Undead Communist Morality
Roberts, Paul Craig, The Washington Times (Washington, DC)
Communism has failed, but its morality has prevailed. As an economic, social and political system, Soviet communism fell of its own weight without a missile fired. The same collapse is under way in China, where a communist government is peacefully dismantling its own socialist handiwork and substituting successful capitalist institutions.
But while our institutions are supplanting communist ones, communist morality is supplanting our own.
Communist morality is issue-driven. As the end justifies the means, it is permissible to lie, cheat, steal and murder in pursuit of an ultimate goal.
The communist notion of morality differs profoundly from the Judeo-Christian view. Respect for truth, and for the lives and property of others, are enshrined in the Ten Commandants. It is not permissible to lie, cheat, steal and murder in behalf of a cause.
Until recently, political democracies were governed by a consensus that the end does not justify the means. But this consensus has broken down. Increasingly in Western democracies, the political left decides a person's morality on the basis of his or her position on social issues.
This politicization of morality has turned people of upright moral character in the traditional sense into moral pariahs for having the wrong views on social issues. For example, class warfare against "the rich" has become such an obligatory position for a "moral," "caring" politician that Republicans are hesitant to propose tax cuts that might benefit the rich.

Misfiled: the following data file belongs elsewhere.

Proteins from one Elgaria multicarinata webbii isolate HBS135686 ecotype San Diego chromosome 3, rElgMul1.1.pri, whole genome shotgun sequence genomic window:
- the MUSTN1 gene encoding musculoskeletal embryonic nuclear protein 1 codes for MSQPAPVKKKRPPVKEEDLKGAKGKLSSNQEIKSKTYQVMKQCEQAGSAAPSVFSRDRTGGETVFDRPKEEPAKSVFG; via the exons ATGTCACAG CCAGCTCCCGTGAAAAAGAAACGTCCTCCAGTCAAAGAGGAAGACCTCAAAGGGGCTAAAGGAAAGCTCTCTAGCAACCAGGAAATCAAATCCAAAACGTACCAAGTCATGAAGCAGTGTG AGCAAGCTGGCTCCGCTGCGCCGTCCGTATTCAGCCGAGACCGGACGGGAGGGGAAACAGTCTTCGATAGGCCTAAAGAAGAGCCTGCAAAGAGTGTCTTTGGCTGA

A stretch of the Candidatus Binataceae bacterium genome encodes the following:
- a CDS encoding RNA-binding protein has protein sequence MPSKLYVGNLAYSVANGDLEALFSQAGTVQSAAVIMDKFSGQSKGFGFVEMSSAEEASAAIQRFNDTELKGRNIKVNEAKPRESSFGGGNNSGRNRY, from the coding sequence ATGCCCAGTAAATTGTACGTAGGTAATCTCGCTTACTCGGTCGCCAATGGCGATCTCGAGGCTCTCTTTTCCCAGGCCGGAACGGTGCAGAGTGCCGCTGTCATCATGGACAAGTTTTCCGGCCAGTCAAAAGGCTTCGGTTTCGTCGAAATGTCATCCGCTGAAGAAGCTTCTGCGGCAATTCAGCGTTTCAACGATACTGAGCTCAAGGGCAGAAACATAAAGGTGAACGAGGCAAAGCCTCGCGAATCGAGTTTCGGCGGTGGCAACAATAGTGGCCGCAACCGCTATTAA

A scandal surrounding a Nobel Prize illustrates the growing influence of issue-determined morality. On Dec. 15, the New York Times revealed that Guatemalan Rigoberta Menchu won the 1992 Nobel Peace Prize for an autobiography that has turned out to be a false account of her life.
Miss Menchu inflamed class warfare with her made-up story of her Indian family pitted in a struggle for land and survival against wealthy landowners of European descent, who allegedly manipulated government agencies to drive the Indians off their land.
In one of the most emotionally moving parts of the book, Miss Menchu describes the death of her younger brother, Nicolas, from malnutrition while her family worked for slave wages on a coffee plantation. In another wrenching episode, she describes the murder of another brother by army troops who allegedly poured gasoline on him and set him afire.
She tells how the effect of these injustices drove her into the guerrilla underground where she became a political organizer. …